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Dan Thiem

More bird I.D. help.

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A good friend of mine asked me if I could find out what kind of hawk landed on his back deck. Any FM'ers know what we might be looking at? Front and back view.

hawk31bo3.jpg

hawk41bt5.jpg

The second picture the hawk is perched on a statue bird I think.

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Sorry Dan, I'm just be guessing. I pulled the jpeg over to my desktop and zoomed in, and it looks like something along the lines of a juvenile sharp-shinned or Cooper's hawk. Looks fat like a red-tailed, but they don't show up on backyard decks much, and I think it looks stocky because its feathers are fluffed out.

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A zoom would probably settle this one a lot better. I was amazed that the three birds would sit there with a raptor around until I looked carefully at the second picture.

Most of the raptors that we can see during the summer are far south at this time of the year. Most of the water is covered so birds like the Osprey have a tough time. Most of the land is covered by snow so the Northern Harrier cannot see its mice in fields. The Broad-winged Hawk 'winters' in Patagonia if my memory serves me correctly.

The Accipiters (Sharp-shinned, Cooper's, and Northern Goshawk) have all evolved to go after birds for their meals. This means that they don't have to migrate nearly as far (if at all) to keep their bellies full.

My eyes aren't good enough to see much detail on your picture but the Northern Goshawk seems too big to be in your picture. There also is a Merlin that might fit the size/description of the bird on the deck. They have been known to nest here in Minneapolis so being in a city might be an option. Your friend should try to observe the bird when it is hunting. Also, see if he can hear what it sounds like.

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Yup, realized later that a merlin was a good possibility, too. I'd forgotten they sometimes winter in the northern areas. Good catch you guys. And I think Buzz is right about the size limiting it to the smaller hawks/falcons. But the merlin and sharp-shinned are virtually identical in size, and the female and juvenile merlin is brown streaked much as is the juvenile sharp-shinned. The pose looks a little more accipiterish than falconish to me, but the fluffed up feathers could be doing that. Without a better view, especially of the tail (s-s will have a tail proportionately longer compared to its body than the merlin), I'd say it's a toss-up.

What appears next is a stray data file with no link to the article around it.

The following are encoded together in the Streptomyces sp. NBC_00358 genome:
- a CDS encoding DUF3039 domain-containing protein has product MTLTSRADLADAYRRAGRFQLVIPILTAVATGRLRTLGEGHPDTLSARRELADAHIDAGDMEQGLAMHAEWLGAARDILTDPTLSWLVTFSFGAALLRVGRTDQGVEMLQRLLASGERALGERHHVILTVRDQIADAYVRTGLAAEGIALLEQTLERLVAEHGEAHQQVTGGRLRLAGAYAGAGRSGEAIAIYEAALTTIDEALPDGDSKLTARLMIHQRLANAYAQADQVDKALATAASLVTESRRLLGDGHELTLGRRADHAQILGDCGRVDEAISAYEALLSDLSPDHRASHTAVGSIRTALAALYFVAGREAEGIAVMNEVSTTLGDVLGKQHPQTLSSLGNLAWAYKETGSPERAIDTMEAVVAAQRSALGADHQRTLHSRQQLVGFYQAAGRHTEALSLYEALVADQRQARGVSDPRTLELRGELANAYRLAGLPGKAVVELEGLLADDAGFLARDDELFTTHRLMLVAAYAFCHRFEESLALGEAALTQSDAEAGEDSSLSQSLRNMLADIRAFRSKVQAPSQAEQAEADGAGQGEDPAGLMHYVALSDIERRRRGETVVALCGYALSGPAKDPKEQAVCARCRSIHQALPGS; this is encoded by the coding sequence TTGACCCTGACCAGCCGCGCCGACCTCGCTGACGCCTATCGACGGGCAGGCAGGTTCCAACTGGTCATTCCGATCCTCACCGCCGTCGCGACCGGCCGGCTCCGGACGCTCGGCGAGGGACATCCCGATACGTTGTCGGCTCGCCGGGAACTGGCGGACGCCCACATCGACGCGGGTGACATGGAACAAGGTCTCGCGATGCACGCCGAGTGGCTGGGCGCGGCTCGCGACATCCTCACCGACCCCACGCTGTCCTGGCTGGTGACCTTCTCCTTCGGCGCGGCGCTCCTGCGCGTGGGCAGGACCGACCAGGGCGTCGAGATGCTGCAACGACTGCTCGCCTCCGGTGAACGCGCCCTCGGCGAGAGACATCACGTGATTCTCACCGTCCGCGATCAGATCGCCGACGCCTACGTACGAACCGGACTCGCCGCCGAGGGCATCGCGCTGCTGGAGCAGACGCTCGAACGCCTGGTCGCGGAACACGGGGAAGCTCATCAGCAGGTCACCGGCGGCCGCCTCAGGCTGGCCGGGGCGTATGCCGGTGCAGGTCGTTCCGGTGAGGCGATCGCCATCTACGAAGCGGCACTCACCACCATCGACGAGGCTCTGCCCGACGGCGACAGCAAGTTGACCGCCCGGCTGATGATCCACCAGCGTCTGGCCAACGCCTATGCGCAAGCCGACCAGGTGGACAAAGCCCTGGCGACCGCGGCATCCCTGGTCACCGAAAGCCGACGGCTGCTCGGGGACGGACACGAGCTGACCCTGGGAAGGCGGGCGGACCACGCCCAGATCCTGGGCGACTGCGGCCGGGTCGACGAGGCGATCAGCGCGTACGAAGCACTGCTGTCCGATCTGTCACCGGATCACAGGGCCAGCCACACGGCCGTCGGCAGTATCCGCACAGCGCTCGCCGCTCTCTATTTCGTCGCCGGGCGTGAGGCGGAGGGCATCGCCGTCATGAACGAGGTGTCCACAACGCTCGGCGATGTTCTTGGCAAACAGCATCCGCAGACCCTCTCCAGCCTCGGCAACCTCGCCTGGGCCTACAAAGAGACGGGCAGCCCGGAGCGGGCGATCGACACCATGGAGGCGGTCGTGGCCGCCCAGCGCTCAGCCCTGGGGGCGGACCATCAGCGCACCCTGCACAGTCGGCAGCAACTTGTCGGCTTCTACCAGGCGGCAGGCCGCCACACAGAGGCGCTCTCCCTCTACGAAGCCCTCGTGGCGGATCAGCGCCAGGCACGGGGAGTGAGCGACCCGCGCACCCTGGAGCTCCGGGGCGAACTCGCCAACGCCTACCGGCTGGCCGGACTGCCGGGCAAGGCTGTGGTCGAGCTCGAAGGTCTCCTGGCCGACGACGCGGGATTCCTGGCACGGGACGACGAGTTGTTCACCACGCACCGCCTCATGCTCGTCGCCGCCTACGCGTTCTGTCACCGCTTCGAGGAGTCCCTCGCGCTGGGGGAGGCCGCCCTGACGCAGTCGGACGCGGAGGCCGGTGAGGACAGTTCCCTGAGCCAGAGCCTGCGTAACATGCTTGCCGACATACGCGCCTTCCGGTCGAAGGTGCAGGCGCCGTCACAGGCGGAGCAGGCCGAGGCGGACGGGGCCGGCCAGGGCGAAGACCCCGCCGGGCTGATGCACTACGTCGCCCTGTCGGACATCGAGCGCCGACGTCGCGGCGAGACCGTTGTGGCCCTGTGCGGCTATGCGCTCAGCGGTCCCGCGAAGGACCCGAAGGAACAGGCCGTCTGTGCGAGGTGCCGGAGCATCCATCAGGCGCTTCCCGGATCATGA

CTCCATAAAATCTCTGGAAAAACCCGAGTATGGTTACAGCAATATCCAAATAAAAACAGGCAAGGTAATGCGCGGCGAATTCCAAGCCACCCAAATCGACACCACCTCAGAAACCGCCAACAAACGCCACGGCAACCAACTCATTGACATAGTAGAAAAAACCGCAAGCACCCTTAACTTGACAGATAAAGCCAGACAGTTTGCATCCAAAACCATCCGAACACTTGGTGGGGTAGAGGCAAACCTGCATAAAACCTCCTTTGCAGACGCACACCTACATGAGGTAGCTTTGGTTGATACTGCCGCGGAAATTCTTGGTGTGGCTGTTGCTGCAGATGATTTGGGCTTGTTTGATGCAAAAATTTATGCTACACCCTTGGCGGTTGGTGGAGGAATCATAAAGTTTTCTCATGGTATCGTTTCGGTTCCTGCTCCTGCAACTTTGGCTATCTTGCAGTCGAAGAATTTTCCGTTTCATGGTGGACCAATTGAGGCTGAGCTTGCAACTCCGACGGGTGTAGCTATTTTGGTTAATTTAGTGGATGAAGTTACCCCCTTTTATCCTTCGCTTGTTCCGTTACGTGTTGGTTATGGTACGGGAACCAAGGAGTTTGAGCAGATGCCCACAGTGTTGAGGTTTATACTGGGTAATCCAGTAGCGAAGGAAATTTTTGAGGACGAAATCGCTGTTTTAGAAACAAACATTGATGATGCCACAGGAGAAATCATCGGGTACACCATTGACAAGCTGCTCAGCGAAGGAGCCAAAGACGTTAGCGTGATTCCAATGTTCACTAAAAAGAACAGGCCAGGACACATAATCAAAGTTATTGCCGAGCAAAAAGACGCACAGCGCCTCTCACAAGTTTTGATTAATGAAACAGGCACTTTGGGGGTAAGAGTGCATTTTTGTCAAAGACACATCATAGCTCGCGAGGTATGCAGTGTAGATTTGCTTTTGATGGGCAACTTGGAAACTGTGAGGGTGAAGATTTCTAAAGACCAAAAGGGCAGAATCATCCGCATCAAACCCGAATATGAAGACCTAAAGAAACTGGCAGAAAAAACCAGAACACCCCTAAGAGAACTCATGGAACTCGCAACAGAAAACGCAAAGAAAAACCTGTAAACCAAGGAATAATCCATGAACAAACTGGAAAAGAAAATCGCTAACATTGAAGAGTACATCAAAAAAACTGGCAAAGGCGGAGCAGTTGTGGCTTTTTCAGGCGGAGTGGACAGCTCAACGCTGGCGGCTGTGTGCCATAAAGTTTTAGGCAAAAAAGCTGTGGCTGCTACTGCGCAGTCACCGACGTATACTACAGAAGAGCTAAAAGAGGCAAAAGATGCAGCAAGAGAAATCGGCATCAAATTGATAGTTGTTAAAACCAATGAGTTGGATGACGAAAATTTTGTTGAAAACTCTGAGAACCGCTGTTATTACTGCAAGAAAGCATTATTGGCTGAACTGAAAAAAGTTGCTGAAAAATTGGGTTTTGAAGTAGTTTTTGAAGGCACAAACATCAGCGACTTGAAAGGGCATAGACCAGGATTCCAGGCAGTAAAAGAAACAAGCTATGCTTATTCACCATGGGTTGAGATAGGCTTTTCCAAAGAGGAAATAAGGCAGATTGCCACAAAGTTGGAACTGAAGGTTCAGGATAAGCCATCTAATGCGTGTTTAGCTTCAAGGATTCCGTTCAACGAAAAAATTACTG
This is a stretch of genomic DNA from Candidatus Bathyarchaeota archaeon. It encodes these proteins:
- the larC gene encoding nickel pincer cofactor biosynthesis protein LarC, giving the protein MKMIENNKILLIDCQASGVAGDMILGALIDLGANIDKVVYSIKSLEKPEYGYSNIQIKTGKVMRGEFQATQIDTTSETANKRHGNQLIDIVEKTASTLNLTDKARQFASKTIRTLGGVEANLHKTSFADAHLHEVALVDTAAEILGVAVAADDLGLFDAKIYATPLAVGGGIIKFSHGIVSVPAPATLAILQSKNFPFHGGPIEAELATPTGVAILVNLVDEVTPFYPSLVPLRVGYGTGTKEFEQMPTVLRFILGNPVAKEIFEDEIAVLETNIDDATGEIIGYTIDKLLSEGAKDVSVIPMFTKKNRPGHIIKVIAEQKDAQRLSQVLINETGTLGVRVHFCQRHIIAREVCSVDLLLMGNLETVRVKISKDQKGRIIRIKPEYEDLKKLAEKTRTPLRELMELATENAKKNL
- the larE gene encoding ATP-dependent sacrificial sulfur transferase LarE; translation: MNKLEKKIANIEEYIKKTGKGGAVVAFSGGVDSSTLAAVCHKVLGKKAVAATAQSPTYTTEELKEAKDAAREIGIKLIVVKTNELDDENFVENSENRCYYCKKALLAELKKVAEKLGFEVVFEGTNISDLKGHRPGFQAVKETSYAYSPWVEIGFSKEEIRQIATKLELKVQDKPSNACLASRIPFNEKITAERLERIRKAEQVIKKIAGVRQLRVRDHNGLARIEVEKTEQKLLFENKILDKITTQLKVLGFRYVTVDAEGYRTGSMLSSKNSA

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The thing was sitting on OUR deck, eyeing the little cast iron birds my wife has out there for winter decoration.

This thing was way smaller then even a small Redtail and the markings weren't even close. For the most part it had the coloration of a common house sparrow...didn't see anyting bright, or colorfull on it while it was facing me.

When it flew up and perched on the little iron bird, I could see that it's back was a more uniform darker brown with dime sized white spots on what I suspect would be the back side of the wings?

These hawks are here summer and winter, I didn't really start noticing them until the last 4-5 years. Man, these things can manuver like you wouldn't believe and at really high speeds!

They are over, under, around and onto their prey in seconds and they seem to fly low across the yards and just over the fences and between the houses.

Kinda cool having them around. The dude on our deck was as close as I have ever seen one and I had to quick get the digital and do what I could. I thought I had a really good close up, but when I looked at it, all I could see for the most part, was a real detailed shot of the outside screen!

I don't think the birds and the little rodents around here are very fond of the hawks. grin.gif

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